For vintage dresses and coats:
Red Light Vintage Clothing
Two locations, including
Capitol Hill
312 Broadway Ave. E
206.329.2200
redlightvintage.com

Lower Fremont has long been a hub for bar hopping, thrift-store shopping and people-watching. Yet in the past year, a slew of bustling restaurants and swanky bars has moved in along 34th and 36th streets near Fremont Avenue, adding fresh credibility to the neighborhood's claim of being the center of the universe.

As If melting glaciers and monster rainstorms aren’t enough, it now appears likely that climate change can be blamed for the increasing misery of allergy sufferers in the Puget Sound region who sniffle over the blooming of alder and cedar trees every spring.

Taking the measure of a teacher: It’s the cry of education reform in the 21st century—in Seattle and nearly everywhere else. If you can figure out who is a good teacher, or at least a good-enough teacher, you can reward him or her while simultaneously culling the bad ones from the classroom.

At the industrial Portland warehouse of solar-power and green-roof purveyor SolTerra Systems, 1,200 plants do the dusting. “We used to mop twice a week,” says SolTerra president Brian Heather of office life before greenery.

It’s been a tumultuous couple of years at The Harvest Vine in Madison Valley. There was a major shakeup behind the scenes of the iconic tapas restaurant, as chef/owner Joseba Jiménez de Jiménez and his wife, Carolin Messier, divorced in late 2009.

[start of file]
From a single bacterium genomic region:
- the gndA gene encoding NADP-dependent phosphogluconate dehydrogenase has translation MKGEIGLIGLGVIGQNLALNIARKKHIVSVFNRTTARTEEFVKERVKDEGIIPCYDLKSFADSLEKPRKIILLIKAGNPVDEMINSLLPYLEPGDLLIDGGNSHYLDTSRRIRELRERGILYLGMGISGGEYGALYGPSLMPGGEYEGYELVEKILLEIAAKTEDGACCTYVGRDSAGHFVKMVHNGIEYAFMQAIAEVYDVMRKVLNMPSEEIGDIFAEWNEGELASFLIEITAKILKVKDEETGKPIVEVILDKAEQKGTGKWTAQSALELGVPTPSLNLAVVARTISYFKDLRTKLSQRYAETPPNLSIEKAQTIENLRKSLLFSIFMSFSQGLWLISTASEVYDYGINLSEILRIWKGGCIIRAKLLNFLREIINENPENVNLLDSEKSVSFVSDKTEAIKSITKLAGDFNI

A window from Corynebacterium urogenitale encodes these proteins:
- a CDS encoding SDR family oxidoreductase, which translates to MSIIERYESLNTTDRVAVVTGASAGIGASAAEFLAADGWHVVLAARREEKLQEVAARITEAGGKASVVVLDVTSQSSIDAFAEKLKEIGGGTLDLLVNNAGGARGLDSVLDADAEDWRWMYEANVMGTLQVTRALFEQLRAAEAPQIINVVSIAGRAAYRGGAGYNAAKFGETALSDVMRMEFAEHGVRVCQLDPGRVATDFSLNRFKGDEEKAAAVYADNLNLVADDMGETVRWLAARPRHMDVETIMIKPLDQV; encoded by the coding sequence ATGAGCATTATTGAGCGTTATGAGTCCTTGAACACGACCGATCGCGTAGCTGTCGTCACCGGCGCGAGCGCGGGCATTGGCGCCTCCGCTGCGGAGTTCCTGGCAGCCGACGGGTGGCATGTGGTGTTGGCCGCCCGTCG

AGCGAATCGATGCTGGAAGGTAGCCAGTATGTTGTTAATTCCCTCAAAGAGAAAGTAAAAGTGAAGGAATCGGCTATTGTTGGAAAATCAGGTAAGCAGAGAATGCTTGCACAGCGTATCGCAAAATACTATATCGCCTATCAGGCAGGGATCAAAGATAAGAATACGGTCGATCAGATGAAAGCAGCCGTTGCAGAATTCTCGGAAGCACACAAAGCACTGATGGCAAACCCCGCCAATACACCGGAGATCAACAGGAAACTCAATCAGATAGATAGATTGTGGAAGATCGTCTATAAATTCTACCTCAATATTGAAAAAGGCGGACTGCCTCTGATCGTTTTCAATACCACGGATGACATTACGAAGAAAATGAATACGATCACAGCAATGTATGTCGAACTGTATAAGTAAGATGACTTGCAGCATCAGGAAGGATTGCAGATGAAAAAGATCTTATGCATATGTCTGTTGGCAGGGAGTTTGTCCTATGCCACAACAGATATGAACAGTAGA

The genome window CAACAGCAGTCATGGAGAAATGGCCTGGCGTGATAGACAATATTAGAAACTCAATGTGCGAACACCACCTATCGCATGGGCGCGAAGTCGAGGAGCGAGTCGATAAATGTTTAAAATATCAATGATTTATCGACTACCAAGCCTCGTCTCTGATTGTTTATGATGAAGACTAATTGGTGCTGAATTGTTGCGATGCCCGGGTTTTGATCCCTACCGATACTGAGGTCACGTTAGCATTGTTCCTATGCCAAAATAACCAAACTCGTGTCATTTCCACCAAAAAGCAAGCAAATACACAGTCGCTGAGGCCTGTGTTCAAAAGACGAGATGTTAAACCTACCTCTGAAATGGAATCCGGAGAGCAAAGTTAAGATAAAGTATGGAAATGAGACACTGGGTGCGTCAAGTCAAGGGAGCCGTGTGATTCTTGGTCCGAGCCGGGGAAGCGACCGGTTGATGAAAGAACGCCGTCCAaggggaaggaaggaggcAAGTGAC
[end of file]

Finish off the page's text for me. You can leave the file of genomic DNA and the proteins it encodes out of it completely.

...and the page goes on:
Pie shops are hot on the heels of cupcake stores in the every-neighborhood-must-have-one stampede. They’re popping up all over town, and the latest to debut is PIE, a homespun space in Fremont where owners Jess Whitsitt and Renee Steen specialize in handheld minipies. That’s where you’ll find this fluted-edged lemon meringue beauty ($4.50).

Max Kraushaar, a UW theater and photography major, spends weekend mornings baking pies in his apartment. At night, he delivers them in the University District via bicycle.

Good wheat- and gluten-free cookies fall into the same category as Santa Claus and the Easter Bunny—something you want to believe in but at a certain point may have to give up on. All that changed when WOW (WithOut Wheat) Baking came on the scene.

Infinitely adaptable to sweet or savory preference, scones are a beloved pastry staple. Visit these bakeries to try some of our favorite takes on this versatile quick bread.

Bar owner Laura Olson and designer Chris Pardo (both of Po Dogs and Auto Battery) opened Grim’s (1512 11th Ave.; 206.324.7467; grimseattle.com) in December in the former Grey Gallery space on Capitol Hill. A self-proclaimed cross between steampunk and a horror video game, the tavern is actually quite convivial.

Clowns are freaky, we know. But if ever there was a time to conquer your coulrophobia, it would be right now, so as to enjoy the sophisticated antics of UMO Ensemble. Based on Vashon Island, the physical theater company has been around since 1987 and has taken more than 20 original shows across the globe.

Restaurants provide a good way to introduce someone to a place. They often show off a city’s gustatory habits, its culture and subcultures. In strange surroundings, your first taste of a city’s food often leaves an indelible impression of place, even if the food isn’t particularly memorable.